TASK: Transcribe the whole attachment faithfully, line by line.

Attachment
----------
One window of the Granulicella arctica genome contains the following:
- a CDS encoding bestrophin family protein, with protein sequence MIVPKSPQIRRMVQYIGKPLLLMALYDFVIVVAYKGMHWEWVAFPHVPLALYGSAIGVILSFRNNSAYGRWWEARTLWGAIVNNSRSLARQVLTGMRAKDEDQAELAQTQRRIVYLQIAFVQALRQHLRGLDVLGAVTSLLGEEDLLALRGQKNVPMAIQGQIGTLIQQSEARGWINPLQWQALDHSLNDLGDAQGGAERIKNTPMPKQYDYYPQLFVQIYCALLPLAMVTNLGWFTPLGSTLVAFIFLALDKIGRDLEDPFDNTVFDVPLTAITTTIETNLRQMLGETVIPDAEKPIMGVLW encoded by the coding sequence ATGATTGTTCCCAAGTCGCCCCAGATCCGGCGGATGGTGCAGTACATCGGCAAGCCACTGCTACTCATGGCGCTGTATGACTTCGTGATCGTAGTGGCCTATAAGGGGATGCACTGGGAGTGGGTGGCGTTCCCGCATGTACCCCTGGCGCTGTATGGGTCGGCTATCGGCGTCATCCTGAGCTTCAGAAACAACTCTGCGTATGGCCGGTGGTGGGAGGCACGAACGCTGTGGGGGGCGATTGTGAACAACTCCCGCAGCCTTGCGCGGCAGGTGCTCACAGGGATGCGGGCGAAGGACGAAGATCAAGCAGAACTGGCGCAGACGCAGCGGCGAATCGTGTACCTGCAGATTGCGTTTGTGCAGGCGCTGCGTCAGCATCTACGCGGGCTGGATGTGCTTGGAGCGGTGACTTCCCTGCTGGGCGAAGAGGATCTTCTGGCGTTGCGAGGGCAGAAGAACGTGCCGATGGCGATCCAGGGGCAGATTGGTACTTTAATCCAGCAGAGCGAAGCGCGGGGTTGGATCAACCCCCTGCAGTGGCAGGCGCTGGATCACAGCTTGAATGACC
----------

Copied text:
One window of the Granulicella arctica genome contains the following:
- a CDS encoding bestrophin family protein, with protein sequence MIVPKSPQIRRMVQYIGKPLLLMALYDFVIVVAYKGMHWEWVAFPHVPLALYGSAIGVILSFRNNSAYGRWWEARTLWGAIVNNSRSLARQVLTGMRAKDEDQAELAQTQRRIVYLQIAFVQALRQHLRGLDVLGAVTSLLGEEDLLALRGQKNVPMAIQGQIGTLIQQSEARGWINPLQWQALDHSLNDLGDAQGGAERIKNTPMPKQYDYYPQLFVQIYCALLPLAMVTNLGWFTPLGSTLVAFIFLALDKIGRDLEDPFDNTVFDVPLTAITTTIETNLRQMLGETVIPDAEKPIMGVLW encoded by the coding sequence ATGATTGTTCCCAAGTCGCCCCAGATCCGGCGGATGGTGCAGTACATCGGCAAGCCACTGCTACTCATGGCGCTGTATGACTTCGTGATCGTAGTGGCCTATAAGGGGATGCACTGGGAGTGGGTGGCGTTCCCGCATGTACCCCTGGCGCTGTATGGGTCGGCTATCGGCGTCATCCTGAGCTTCAGAAACAACTCTGCGTATGGCCGGTGGTGGGAGGCACGAACGCTGTGGGGGGCGATTGTGAACAACTCCCGCAGCCTTGCGCGGCAGGTGCTCACAGGGATGCGGGCGAAGGACGAAGATCAAGCAGAACTGGCGCAGACGCAGCGGCGAATCGTGTACCTGCAGATTGCGTTTGTGCAGGCGCTGCGTCAGCATCTACGCGGGCTGGATGTGCTTGGAGCGGTGACTTCCCTGCTGGGCGAAGAGGATCTTCTGGCGTTGCGAGGGCAGAAGAACGTGCCGATGGCGATCCAGGGGCAGATTGGTACTTTAATCCAGCAGAGCGAAGCGCGGGGTTGGATCAACCCCCTGCAGTGGCAGGCGCTGGATCACAGCTTGAATGACC